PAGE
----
I LOVE TEACHING THIS COURSE – the content is very important to me. I also care deeply about you. I want to make sure you get all you can / all you need from this course, while recognizing the many challenges we are all facing. One tangible thing I leave you with is this book, which I hope you find useful as you go on in your life. Another thing I leave you with is my concern for your well-being and understanding – please contact me with any suggestions about the pace / content / you of this course and/or any life updates which may change how and when you can complete the work.

Course philosophy / goals

My motivating goal for this course is to empower you to produce, present, and critically evaluate statistical evidence — especially as applied to biological topics. You should know that stats models are only models and that models are imperfect abstractions of reality. You should be able to think about how a biological question could be formulated as a statistical question, present graphs which show how data speak to this question, be aware of any shortcomings of that model, and how statistical analysis of a data set can be brought back into our biological discussion.

“By the end of this course…

  • Students should be statistical thinkers. Students will recognize that data are comprised of observations that partially reflect chance sampling, & that a major goal of statistics is to incorporate this idea of chance into our interpretation of observations. Thinking this way can be challenging because it is a fundamentally new way to think about the world. Once this is mastered, much of the material follows naturally. Until then, it’s more confusing.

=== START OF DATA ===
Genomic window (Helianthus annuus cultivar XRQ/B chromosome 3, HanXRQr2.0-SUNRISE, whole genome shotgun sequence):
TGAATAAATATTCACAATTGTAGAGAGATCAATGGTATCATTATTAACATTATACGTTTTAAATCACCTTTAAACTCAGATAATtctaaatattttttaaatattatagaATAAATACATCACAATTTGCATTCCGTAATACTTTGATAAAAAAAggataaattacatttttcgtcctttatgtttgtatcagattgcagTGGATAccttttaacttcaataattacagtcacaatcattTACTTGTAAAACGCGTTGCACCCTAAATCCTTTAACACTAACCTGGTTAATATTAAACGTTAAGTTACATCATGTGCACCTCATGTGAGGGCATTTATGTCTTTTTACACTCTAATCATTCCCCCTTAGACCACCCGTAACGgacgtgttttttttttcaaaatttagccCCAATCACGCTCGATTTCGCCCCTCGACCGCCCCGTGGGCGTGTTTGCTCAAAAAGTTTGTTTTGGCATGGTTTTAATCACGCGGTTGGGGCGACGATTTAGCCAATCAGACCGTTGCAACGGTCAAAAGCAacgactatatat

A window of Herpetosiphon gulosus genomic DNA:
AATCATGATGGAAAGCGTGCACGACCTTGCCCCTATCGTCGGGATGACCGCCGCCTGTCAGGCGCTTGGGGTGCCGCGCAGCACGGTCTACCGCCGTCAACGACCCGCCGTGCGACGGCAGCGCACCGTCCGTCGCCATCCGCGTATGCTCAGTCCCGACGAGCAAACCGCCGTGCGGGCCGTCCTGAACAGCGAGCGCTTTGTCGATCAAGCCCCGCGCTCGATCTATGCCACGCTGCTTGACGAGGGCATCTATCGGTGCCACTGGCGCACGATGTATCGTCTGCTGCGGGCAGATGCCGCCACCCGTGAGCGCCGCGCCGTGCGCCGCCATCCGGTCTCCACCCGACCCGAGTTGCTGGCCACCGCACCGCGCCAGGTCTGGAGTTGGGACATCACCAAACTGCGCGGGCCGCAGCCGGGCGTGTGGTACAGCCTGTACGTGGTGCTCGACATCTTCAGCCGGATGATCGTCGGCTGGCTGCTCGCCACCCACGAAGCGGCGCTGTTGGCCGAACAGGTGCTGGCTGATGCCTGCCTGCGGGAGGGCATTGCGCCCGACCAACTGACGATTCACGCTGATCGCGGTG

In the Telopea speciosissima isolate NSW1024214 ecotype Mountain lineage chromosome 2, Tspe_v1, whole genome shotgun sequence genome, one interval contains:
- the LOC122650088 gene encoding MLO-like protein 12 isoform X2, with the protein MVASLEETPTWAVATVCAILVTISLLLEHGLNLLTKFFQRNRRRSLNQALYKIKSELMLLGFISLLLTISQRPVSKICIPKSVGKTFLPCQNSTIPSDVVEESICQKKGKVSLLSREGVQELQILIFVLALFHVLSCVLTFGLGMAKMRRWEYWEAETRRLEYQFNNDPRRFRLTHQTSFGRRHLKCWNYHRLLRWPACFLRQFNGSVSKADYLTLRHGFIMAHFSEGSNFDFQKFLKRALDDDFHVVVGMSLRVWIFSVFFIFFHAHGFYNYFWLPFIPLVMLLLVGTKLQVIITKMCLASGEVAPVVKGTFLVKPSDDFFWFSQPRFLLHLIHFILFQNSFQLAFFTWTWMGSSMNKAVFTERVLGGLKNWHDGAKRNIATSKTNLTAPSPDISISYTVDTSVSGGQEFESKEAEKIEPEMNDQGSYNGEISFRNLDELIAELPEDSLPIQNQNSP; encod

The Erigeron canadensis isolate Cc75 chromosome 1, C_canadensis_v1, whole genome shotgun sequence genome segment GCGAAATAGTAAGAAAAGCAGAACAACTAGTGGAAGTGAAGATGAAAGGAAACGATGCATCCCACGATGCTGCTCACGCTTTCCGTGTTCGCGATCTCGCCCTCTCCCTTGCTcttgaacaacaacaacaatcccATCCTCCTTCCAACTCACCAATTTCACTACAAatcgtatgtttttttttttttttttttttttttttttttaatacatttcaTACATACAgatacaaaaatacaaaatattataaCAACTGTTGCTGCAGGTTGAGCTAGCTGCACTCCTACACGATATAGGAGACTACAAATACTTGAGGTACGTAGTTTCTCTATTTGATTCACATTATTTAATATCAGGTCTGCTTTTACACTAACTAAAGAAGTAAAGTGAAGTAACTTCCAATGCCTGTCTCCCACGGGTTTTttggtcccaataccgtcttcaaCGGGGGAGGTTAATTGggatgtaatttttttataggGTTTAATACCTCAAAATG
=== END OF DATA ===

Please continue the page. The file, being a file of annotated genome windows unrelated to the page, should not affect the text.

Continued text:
• Students should think about probability quantitatively. That chance influences observations is CRITICAL to statistics (see above). Quantitatively translating these probabilities into distributions and associated statistical tests allows for mastery of the topic.

  • Students should recognize how bias can influence our results. Not only are results influenced by chance, but factors outside of our focus can also drive results. Identifying subtle biases and non-independence is key to conducting and interpreting statistics.

  • Students should become familiar with standard statistical tools / approaches and when to use them. Recognize how bias can influence our results. What is the difference between Bayesian and frequentist thinking? How can data be visualized effectively? What is the difference between statistical and real-world significance? How do we responsibly present/ interpret statistical results? We will grapple with & answer these questions over the term.

  • Students should have familiarity with foundational statistical values and concepts. Students will gain an intuitive feel for the meaning of stats words like variance, standard error, p-value, t-statistic, and F-statistic, and will be able to read and interpret graphs, and how to translate linear models into sentences.